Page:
Rebels”body bag’ game at West Virginia born of necessity

Gene Murphy tells the story …

Cal State Fullerton was playing football at Florida in 1987, and the late Ed Carroll, then the Titans’ athletic director, approached his head coach during pregame warmups.

“Ed says, ‘Gene, look at him. He doesn’t look very fast, and he’s kind of small,’ ” Murphy said. “Well, after 120 yards on nine carries, Emmitt Smith looked a little bit different.

“If you can’t look back on it and find some humor, it will eat you up. I’m not the smartest Irishman that God ever made, but I believe this with all my heart: When you’re dealing with 18-, 19-, 20-year-old kids, there is a lot of pride. They want to play the best. So you stand before them and tell them how you’re going to win, all you have to do to make it happen.

“Unfortunately, it’s then time to kick the damn football off.”

Murphy had a name for such undertakings of self-sacrifice: body bag games.

He coached more than his share for the Titans, having traveled into Southeastern Conference territory so often that his program was considered an unofficial member.

More like an official whipping boy.

It was one thing Auburn and Florida and Louisiana State and Georgia and the like agreed on: Everyone needed to remember the Titans when sending Christmas cards.

There is no corpse to store and transport once the scoreboard is finished flashing for the home team, instead mostly bruised and battered and beaten souls in search of the nearest hot tub and ice packs.

They also are the types of games lesser programs must embrace for paychecks otherwise not available.

UNLV plays at West Virginia today, and for their long journey to Morgantown and the right to play the role of a near four-touchdown underdog, the Rebels will be paid $750,000.

Mike Hamrick orchestrated this deal, and while it might take another 100 years for me to discover many other decisions I agree with in the time he served as UNLV athletic director, this is one. UNLV needs money, and three-quarters of a million dollars for a football game can’t be ignored.

But here’s the thing: Back in the day when Cal State Fullerton was doing crazy stuff such as traveling to LSU and Florida in the same year, like losing by counts such as 65-0 and 56-12 with regularity, it was just about the paycheck. The Titans dropped football in 1992. They couldn’t compete.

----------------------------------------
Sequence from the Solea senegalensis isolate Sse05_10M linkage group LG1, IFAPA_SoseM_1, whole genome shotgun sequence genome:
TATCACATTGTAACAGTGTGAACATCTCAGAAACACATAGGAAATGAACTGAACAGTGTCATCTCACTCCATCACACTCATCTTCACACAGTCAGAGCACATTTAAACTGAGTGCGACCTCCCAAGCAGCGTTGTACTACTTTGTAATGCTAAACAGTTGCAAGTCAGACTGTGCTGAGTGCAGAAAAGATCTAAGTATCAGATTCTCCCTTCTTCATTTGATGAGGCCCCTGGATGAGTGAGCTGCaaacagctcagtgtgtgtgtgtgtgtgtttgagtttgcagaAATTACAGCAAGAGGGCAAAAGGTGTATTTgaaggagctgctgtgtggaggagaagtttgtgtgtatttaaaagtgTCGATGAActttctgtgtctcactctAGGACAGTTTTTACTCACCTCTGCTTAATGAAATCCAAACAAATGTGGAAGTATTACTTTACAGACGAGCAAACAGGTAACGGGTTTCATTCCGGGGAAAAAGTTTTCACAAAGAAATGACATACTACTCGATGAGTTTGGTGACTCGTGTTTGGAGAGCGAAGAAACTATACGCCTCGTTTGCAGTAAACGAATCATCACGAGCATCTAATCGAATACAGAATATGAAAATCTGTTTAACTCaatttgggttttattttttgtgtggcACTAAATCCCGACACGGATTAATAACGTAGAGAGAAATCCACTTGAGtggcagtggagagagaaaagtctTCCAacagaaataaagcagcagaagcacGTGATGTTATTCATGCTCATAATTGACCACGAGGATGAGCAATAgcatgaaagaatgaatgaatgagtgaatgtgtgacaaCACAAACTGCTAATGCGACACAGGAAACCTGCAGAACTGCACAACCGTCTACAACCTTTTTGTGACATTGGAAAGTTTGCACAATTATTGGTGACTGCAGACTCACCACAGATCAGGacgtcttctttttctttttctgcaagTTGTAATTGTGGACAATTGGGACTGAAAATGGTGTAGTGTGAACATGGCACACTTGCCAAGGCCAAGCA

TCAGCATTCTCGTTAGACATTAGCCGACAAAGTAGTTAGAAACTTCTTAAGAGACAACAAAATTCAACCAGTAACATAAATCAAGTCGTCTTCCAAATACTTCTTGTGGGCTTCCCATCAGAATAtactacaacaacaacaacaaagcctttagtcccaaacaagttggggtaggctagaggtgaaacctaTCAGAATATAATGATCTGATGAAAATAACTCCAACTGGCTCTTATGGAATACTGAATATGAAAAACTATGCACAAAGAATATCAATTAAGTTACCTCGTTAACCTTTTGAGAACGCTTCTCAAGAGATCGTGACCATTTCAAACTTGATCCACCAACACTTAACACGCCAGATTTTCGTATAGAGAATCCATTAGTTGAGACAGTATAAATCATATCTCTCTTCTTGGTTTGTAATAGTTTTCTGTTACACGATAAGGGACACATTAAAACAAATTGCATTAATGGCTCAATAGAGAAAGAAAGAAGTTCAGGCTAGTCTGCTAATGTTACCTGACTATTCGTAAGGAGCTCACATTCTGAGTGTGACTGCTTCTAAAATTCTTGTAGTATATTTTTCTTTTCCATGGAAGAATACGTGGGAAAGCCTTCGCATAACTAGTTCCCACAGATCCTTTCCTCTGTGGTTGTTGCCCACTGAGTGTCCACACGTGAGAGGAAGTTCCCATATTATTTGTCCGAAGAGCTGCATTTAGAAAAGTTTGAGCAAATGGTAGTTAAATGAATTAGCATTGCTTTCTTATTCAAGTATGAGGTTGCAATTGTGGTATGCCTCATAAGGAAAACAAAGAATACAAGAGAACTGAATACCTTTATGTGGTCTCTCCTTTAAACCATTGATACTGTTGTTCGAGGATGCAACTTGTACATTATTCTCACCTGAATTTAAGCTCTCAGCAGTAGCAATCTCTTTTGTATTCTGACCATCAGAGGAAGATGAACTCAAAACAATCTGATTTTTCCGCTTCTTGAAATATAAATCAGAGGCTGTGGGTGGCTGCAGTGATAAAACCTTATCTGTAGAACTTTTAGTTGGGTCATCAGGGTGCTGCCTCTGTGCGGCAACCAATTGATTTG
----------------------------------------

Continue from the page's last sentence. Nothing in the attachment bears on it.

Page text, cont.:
It’s not that way now. Much like the salary cap and draft and balanced schedules finally have defined the NFL as a collection of somewhat even (mediocre) teams, a level of on-field parity in college football also has shown its face at times.

You know things are different when an Appalachian State can win at Michigan and a Jacksonville State can win at Mississippi. San Diego State a few weeks back was paid $800,000 to play at Missouri, and if not for a defensive lapse in the final minute, the Aztecs would have left Columbia with a ton of cash and an even bigger victory.

It can happen. It doesn’t all the time. It doesn’t most of the time. The little guy still gets stomped more often than not. But the Rebels aren’t so outmatched that they can’t at least find themselves in a game for parts of today. “Body bag” has become less and less an apt description of how these things play out.

“I don’t even know how much (money) we’re making,” UNLV coach Bobby Hauck said, which is probably true given there might not exist a profession more defined by tunnel vision sorts than coaching. “Sometimes, you don’t get a choice. You’ve got to keep the budget balanced. Obviously, in terms of finances, these are difficult times. There is some merit to going in and making a little bit of a paycheck.

“But when you’re trying to build things, it’s difficult to play the type of schedule we’ve played. When it’s uphill every week, it’s hard.”

Playing at West Virginia is fine for UNLV. Playing it in the same season you host Wisconsin makes things especially tough. But this is a schedule crafted in a time when Hamrick envisioned the Rebels a much better program than it has proven to be.

West Virginia has an annual athletic department budget of $58 million. UNLV’s is less than half that. Today’s game is what it is.

Not quite the body bag theme of those Cal State Fullerton days. But for the Rebels, a necessary evil just the same.

Las Vegas Review-Journal sports columnist Ed Graney can be reached at or 702-383-4618. He can be heard from 2 to 4 p.m. Monday and 2 to 3 p.m. Thursday on “Monsters of the Midday,” Fox Sports Radio 920 AM.

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